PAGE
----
Brian Mackey

Brian Mackey covers state government and politics for WUIS and a dozen other public radio stations across Illinois. He was previously A&E editor at The State Journal-Register and Statehouse bureau chief for the Chicago Daily Law Bulletin. He can be reached at (217) 206-6412.

Subscribe to Brian Mackey's State of the State podcast on WUIS' podcast page, or by copying this URL into iTunes or any other podcast app.

Brian Mackey

  Illinois Republicans rallied in Springfield yesterday, but it was obvious one man is the driving force behind their party.  Governor Bruce Rauner. 

For the Republican Party faithful, what was once an annual duty to be endured has been transformed into an occasion for celebration. State Rep. Jim Durkin, the House minority leader, describes the pleasure of a state fair rally when it’s his party in the governor’s office.

  Who should pay for the Illinois courts?

Illinois’ judicial system is increasingly being funded by the men and women who find themselves in court. For both civil and criminal cases, fees and fines have been growing, especially in the last decade.

Now a task force is out with its examination of the system and recommendations for change.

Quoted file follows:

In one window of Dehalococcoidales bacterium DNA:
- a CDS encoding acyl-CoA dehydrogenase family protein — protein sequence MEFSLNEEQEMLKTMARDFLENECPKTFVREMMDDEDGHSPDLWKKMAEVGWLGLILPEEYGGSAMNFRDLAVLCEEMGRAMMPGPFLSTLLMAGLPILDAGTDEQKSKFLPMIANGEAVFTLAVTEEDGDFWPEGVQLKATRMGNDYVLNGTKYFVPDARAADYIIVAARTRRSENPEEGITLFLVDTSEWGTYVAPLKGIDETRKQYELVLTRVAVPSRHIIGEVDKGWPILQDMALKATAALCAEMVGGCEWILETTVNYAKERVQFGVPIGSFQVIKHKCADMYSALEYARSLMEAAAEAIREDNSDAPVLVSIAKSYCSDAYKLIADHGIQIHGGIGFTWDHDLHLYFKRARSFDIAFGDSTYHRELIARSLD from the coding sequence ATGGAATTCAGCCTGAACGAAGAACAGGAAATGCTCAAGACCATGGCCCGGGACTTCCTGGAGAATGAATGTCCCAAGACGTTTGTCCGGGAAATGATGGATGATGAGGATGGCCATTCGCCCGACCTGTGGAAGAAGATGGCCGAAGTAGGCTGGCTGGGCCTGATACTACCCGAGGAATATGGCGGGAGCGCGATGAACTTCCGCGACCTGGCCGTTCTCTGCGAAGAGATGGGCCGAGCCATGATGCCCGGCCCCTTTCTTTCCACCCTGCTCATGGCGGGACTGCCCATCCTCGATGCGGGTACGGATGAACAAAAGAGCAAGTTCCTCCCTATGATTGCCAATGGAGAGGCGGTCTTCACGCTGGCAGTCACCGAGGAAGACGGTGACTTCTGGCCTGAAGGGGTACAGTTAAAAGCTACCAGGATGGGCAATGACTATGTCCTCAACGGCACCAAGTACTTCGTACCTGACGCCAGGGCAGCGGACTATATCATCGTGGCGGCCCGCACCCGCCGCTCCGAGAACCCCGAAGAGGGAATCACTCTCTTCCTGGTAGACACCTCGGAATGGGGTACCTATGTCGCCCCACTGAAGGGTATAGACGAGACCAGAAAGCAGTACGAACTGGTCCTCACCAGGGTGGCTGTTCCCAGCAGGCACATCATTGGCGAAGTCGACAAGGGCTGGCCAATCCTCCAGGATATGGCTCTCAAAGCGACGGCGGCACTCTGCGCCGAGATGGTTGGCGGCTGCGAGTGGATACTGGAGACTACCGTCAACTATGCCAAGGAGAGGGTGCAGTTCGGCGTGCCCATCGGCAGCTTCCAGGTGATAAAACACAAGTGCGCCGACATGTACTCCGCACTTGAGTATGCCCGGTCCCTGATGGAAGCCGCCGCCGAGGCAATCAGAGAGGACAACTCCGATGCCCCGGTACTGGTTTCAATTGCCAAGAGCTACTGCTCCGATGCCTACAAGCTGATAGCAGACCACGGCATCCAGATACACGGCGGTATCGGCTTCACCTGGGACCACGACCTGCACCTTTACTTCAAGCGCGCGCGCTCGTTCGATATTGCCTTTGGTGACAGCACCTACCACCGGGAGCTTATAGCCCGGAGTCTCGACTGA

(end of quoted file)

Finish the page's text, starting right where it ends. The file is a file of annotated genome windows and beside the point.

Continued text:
To get the lay of the land, we thought we’d revisit our report on the subject from last year.

Who should pay for the Illinois courts?

senatorbennett.com

Some Illinois politicians are making a push to eliminate time limits on when people can be prosecuted for child sex crimes.

The move was prompted by the case of former U.S. House Speaker Dennis Hastert.   

Although he pleaded guilty to violating federal banking laws, Hastert's 15-month sentence took into account his admission that he sexually abused teenage boys when he was a high school wrestling coach.

Brian Mackey

In the political gridlock that’s seized Illinois government, much of the attention has centered on the fight between Republican Gov. Bruce Rauner and the Democratic leaders in the General Assembly.

But a new analysis says someone else should share the blame: voters. The people of Illinois are giving politicians contradictory instructions -- namely, keep taxes low but state services high.

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